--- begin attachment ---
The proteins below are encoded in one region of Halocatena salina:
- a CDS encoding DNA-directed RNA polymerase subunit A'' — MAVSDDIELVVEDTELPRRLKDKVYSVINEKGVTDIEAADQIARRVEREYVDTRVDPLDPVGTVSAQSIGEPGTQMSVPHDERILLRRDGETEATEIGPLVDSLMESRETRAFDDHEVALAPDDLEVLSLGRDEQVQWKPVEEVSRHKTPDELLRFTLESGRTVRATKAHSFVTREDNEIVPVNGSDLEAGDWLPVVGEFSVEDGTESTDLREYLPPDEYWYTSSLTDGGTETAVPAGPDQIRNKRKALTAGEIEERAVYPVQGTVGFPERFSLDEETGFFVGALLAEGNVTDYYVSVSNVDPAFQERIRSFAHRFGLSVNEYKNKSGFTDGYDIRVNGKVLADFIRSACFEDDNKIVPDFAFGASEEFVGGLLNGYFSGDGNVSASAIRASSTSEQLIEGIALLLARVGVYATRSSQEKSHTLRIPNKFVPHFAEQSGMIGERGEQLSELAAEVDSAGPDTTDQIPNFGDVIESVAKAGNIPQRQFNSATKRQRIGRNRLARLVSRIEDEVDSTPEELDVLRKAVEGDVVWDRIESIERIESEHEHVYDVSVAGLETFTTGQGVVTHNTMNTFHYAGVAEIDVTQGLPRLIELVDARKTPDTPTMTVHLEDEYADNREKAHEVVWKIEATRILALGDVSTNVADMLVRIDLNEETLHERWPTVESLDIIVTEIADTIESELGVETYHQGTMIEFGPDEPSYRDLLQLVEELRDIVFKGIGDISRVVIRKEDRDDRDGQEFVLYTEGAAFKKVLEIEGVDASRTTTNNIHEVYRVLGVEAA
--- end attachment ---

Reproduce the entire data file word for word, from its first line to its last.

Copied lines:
The proteins below are encoded in one region of Halocatena salina:
- a CDS encoding DNA-directed RNA polymerase subunit A'' — MAVSDDIELVVEDTELPRRLKDKVYSVINEKGVTDIEAADQIARRVEREYVDTRVDPLDPVGTVSAQSIGEPGTQMSVPHDERILLRRDGETEATEIGPLVDSLMESRETRAFDDHEVALAPDDLEVLSLGRDEQVQWKPVEEVSRHKTPDELLRFTLESGRTVRATKAHSFVTREDNEIVPVNGSDLEAGDWLPVVGEFSVEDGTESTDLREYLPPDEYWYTSSLTDGGTETAVPAGPDQIRNKRKALTAGEIEERAVYPVQGTVGFPERFSLDEETGFFVGALLAEGNVTDYYVSVSNVDPAFQERIRSFAHRFGLSVNEYKNKSGFTDGYDIRVNGKVLADFIRSACFEDDNKIVPDFAFGASEEFVGGLLNGYFSGDGNVSASAIRASSTSEQLIEGIALLLARVGVYATRSSQEKSHTLRIPNKFVPHFAEQSGMIGERGEQLSELAAEVDSAGPDTTDQIPNFGDVIESVAKAGNIPQRQFNSATKRQRIGRNRLARLVSRIEDEVDSTPEELDVLRKAVEGDVVWDRIESIERIESEHEHVYDVSVAGLETFTTGQGVVTHNTMNTFHYAGVAEIDVTQGLPRLIELVDARKTPDTPTMTVHLEDEYADNREKAHEVVWKIEATRILALGDVSTNVADMLVRIDLNEETLHERWPTVESLDIIVTEIADTIESELGVETYHQGTMIEFGPDEPSYRDLLQLVEELRDIVFKGIGDISRVVIRKEDRDDRDGQEFVLYTEGAAFKKVLEIEGVDASRTTTNNIHEVYRVLGVEAA